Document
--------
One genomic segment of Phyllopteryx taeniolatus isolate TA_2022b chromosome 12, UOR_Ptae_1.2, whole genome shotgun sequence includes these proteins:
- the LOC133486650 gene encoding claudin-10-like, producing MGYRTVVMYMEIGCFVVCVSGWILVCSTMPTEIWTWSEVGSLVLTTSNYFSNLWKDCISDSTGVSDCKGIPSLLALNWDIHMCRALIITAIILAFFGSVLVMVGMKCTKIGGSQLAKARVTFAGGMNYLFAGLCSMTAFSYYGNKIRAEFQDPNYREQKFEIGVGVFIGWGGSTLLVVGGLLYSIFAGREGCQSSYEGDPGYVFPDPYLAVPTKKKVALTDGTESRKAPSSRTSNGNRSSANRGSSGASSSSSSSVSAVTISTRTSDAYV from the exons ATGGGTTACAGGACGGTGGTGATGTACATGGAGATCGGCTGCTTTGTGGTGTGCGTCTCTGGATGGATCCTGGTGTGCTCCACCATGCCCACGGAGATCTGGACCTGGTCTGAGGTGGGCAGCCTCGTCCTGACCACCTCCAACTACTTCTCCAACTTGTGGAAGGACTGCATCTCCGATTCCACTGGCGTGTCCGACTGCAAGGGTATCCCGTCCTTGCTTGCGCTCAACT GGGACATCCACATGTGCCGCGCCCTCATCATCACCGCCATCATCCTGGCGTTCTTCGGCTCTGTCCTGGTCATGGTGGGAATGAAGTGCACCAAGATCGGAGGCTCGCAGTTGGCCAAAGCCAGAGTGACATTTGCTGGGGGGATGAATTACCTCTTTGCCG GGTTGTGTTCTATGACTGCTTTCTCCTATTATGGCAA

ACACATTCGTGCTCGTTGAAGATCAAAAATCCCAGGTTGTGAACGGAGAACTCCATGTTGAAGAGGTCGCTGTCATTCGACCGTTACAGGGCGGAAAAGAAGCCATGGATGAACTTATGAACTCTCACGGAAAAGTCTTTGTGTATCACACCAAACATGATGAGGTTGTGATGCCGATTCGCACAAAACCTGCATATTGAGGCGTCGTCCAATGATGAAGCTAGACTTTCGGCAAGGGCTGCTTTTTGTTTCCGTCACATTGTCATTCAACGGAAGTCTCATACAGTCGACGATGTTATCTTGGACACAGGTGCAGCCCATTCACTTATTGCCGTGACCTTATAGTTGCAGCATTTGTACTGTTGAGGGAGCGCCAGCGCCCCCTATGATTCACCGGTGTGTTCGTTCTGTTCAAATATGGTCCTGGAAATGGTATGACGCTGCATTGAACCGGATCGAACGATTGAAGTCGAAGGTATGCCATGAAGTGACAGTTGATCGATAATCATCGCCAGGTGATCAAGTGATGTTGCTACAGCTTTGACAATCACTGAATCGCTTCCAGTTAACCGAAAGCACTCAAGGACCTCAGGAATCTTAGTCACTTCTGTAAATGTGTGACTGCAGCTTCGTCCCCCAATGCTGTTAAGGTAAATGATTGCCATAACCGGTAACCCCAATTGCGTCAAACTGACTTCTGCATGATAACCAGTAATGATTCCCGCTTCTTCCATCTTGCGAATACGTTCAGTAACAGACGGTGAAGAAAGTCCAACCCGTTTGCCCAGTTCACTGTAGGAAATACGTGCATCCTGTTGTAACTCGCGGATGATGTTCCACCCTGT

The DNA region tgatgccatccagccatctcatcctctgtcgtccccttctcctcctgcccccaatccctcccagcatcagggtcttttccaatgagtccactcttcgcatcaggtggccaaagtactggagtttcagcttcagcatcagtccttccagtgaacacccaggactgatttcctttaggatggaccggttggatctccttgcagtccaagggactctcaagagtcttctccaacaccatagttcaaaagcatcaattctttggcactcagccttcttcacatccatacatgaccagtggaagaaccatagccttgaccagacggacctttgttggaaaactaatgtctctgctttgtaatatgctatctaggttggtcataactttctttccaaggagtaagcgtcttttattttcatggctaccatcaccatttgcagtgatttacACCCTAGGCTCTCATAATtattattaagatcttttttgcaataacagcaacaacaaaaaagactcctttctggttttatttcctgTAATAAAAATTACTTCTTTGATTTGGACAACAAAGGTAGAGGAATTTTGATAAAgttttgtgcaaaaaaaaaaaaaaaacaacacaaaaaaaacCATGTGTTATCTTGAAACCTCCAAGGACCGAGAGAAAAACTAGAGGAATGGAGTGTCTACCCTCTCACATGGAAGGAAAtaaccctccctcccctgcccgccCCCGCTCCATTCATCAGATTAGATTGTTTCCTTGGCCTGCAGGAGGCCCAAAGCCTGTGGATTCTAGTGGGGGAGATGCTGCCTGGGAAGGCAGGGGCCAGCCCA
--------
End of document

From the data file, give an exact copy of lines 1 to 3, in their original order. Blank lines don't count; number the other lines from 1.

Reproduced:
One genomic segment of Phyllopteryx taeniolatus isolate TA_2022b chromosome 12, UOR_Ptae_1.2, whole genome shotgun sequence includes these proteins:
- the LOC133486650 gene encoding claudin-10-like, producing MGYRTVVMYMEIGCFVVCVSGWILVCSTMPTEIWTWSEVGSLVLTTSNYFSNLWKDCISDSTGVSDCKGIPSLLALNWDIHMCRALIITAIILAFFGSVLVMVGMKCTKIGGSQLAKARVTFAGGMNYLFAGLCSMTAFSYYGNKIRAEFQDPNYREQKFEIGVGVFIGWGGSTLLVVGGLLYSIFAGREGCQSSYEGDPGYVFPDPYLAVPTKKKVALTDGTESRKAPSSRTSNGNRSSANRGSSGASSSSSSSVSAVTISTRTSDAYV from the exons ATGGGTTACAGGACGGTGGTGATGTACATGGAGATCGGCTGCTTTGTGGTGTGCGTCTCTGGATGGATCCTGGTGTGCTCCACCATGCCCACGGAGATCTGGACCTGGTCTGAGGTGGGCAGCCTCGTCCTGACCACCTCCAACTACTTCTCCAACTTGTGGAAGGACTGCATCTCCGATTCCACTGGCGTGTCCGACTGCAAGGGTATCCCGTCCTTGCTTGCGCTCAACT GGGACATCCACATGTGCCGCGCCCTCATCATCACCGCCATCATCCTGGCGTTCTTCGGCTCTGTCCTGGTCATGGTGGGAATGAAGTGCACCAAGATCGGAGGCTCGCAGTTGGCCAAAGCCAGAGTGACATTTGCTGGGGGGATGAATTACCTCTTTGCCG GGTTGTGTTCTATGACTGCTTTCTCCTATTATGGCAA

ACACATTCGTGCTCGTTGAAGATCAAAAATCCCAGGTTGTGAACGGAGAACTCCATGTTGAAGAGGTCGCTGTCATTCGACCGTTACAGGGCGGAAAAGAAGCCATGGATGAACTTATGAACTCTCACGGAAAAGTCTTTGTGTATCACACCAAACATGATGAGGTTGTGATGCCGATTCGCACAAAACCTGCATATTGAGGCGTCGTCCAATGATGAAGCTAGACTTTCGGCAAGGGCTGCTTTTTGTTTCCGTCACATTGTCATTCAACGGAAGTCTCATACAGTCGACGATGTTATCTTGGACACAGGTGCAGCCCATTCACTTATTGCCGTGACCTTATAGTTGCAGCATTTGTACTGTTGAGGGAGCGCCAGCGCCCCCTATGATTCACCGGTGTGTTCGTTCTGTTCAAATATGGTCCTGGAAATGGTATGACGCTGCATTGAACCGGATCGAACGATTGAAGTCGAAGGTATGCCATGAAGTGACAGTTGATCGATAATCATCGCCAGGTGATCAAGTGATGTTGCTACAGCTTTGACAATCACTGAATCGCTTCCAGTTAACCGAAAGCACTCAAGGACCTCAGGAATCTTAGTCACTTCTGTAAATGTGTGACTGCAGCTTCGTCCCCCAATGCTGTTAAGGTAAATGATTGCCATAACCGGTAACCCCAATTGCGTCAAACTGACTTCTGCATGATAACCAGTAATGATTCCCGCTTCTTCCATCTTGCGAATACGTTCAGTAACAGACGGTGAAGAAAGTCCAACCCGTTTGCCCAGTTCACTGTAGGAAATACGTGCATCCTGTTGTAACTCGCGGATGATGTTCCACCCTGT